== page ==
Some argue that a main cause of irregular migration is not the disregard of regulations, but rather the growth of inequality within and between countries and their failure to create adequate structures to cope with the fallout. Irregular migration exists because there are not enough opportunities for safety and prosperity at home and not enough options to remedy this lack of opportunities.
What are the Root Causes of Irregular Migration in Guatemala?
The root causes of migration for Guatemalans are varied, interconnected, and complex. However, they fall into four categories; Lack of Economic Opportunities, Extortion, Crime and Violence, and Corruption.
Underneath these four drivers are ingrained structural causes that need to be holistically and simultaneously addressed in order to dent migration patterns.
For this reason, the US Root Causes Strategy is complex. As you can see in the graphic above, there are 13 subcategories that USAID will be investing in in Guatemala. Each area in itself comprises complicated subsystems and actors for instance, Value Chains, Business Environment, and Community Resilience.
To assist in achieving these commitments, USAID launched Centroamérica Local, a 5-year, $300 million locally-led development initiative. It’s purpose is to “empower local organizations in the Northern Triangle, and to address the drivers of irregular migration to the United States.” Here is where the “Localization” agenda was born and where local nonprofits can play a decisive role.
What is Localization?
Localization has many synonyms including “decolonizing foreign assistance”, “community ownership”, and “locally led development”. In short, Localization efforts aim to change the power dynamics in development and humanitarian assistance structures.
Put another way, in order for more sustainable development and a reduction in irregular migration, local partners must play a central role. These community partners must play a key part in identifying sectors, planning programs, implementing projects, and evaluating progress.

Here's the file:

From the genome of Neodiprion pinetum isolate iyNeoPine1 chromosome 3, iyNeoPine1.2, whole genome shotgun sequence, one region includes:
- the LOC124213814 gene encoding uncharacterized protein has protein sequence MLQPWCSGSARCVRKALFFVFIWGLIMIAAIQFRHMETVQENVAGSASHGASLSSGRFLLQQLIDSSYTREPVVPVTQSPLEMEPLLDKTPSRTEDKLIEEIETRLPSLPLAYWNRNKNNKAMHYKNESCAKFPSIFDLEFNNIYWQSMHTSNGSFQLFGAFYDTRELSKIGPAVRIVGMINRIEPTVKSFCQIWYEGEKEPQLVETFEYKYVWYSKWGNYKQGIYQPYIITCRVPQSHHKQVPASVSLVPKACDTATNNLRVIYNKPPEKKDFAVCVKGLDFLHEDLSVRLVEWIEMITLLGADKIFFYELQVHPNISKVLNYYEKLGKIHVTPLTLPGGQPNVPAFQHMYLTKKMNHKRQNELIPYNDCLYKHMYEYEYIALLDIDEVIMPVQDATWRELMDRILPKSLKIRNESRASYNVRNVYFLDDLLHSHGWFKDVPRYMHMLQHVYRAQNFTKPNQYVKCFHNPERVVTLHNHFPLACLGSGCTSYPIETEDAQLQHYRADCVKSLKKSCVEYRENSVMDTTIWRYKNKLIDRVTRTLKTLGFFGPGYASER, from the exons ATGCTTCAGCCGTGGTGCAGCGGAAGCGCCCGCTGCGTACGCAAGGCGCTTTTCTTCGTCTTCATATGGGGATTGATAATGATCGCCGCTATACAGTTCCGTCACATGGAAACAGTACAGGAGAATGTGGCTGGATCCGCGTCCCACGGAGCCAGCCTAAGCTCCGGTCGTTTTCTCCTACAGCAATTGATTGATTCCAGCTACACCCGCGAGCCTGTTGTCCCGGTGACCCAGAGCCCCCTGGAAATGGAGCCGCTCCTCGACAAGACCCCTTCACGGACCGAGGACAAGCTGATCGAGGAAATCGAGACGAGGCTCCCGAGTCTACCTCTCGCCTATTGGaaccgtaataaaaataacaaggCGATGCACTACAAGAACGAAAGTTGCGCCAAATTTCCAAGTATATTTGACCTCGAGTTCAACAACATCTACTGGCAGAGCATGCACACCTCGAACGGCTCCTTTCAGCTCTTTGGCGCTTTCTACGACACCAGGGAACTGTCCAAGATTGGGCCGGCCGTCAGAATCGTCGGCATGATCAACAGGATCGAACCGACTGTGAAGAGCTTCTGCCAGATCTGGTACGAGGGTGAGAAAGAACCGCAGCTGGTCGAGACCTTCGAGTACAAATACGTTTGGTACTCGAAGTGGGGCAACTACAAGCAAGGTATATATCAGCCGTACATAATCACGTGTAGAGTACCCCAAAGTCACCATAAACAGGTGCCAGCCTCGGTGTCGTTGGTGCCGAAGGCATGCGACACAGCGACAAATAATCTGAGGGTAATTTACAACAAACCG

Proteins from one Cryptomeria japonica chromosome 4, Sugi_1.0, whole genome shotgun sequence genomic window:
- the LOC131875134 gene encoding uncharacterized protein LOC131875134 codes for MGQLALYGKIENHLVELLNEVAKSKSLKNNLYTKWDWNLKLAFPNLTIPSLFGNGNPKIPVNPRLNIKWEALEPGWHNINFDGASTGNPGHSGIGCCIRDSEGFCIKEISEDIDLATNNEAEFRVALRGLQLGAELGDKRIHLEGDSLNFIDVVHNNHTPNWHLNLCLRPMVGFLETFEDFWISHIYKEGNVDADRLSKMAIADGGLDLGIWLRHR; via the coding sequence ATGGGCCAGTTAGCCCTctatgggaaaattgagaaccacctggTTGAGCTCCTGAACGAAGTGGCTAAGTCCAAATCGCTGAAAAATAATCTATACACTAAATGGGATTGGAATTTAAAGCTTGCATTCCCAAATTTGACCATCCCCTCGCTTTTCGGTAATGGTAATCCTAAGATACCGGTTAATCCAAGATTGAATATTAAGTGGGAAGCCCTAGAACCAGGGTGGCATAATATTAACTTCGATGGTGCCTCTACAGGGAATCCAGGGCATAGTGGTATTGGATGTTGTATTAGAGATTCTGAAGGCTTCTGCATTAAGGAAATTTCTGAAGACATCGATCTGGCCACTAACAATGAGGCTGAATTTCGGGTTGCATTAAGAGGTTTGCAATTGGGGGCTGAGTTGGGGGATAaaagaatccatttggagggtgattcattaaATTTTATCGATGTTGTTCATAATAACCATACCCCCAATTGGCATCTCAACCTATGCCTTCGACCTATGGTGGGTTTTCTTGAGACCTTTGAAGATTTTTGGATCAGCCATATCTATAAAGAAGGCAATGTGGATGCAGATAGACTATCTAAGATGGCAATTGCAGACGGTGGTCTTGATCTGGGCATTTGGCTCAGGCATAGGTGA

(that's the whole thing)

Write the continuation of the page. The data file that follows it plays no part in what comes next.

The concept of Localization is not new for USAID. The last three administrations tried to pivot from relying on big contractors however progress was limited.
USAID Administrator Samantha Power admitted in her November 2021 speech that 60% of USAID assistance was awarded to just 25 partners, all of whom were huge International organizations.
How Supporting Local Nonprofits can Address the Root Causes of Migration
In order to remedy the Localization challenges that agencies, foundations and other donors face, Pionero Philanthropy is poised to assist in identifying the organizations who are ready and willing to partner and contribute towards strengthening their communities.
Through collaborating with organizations that are integrated in their neighborhoods, social and economic infrastructures are strengthened. This in turn remedies many irregular migration drivers.
Pionero Philanthropy has the most comprehensive database on the Guatemalan Nonprofit sector. It also has devised an Evaluation system that gives essential insights into Guatemala’s nonprofit environment. These insights signpost funders towards organizations who tackle the plethora of areas that drive irregular migration.
Through more intelligent, intentional, localization efforts that stem irregular migration, Guatemala will further flourish from the inside out.
Contact Pionero Philanthropy to start supporting these crucial localization efforts.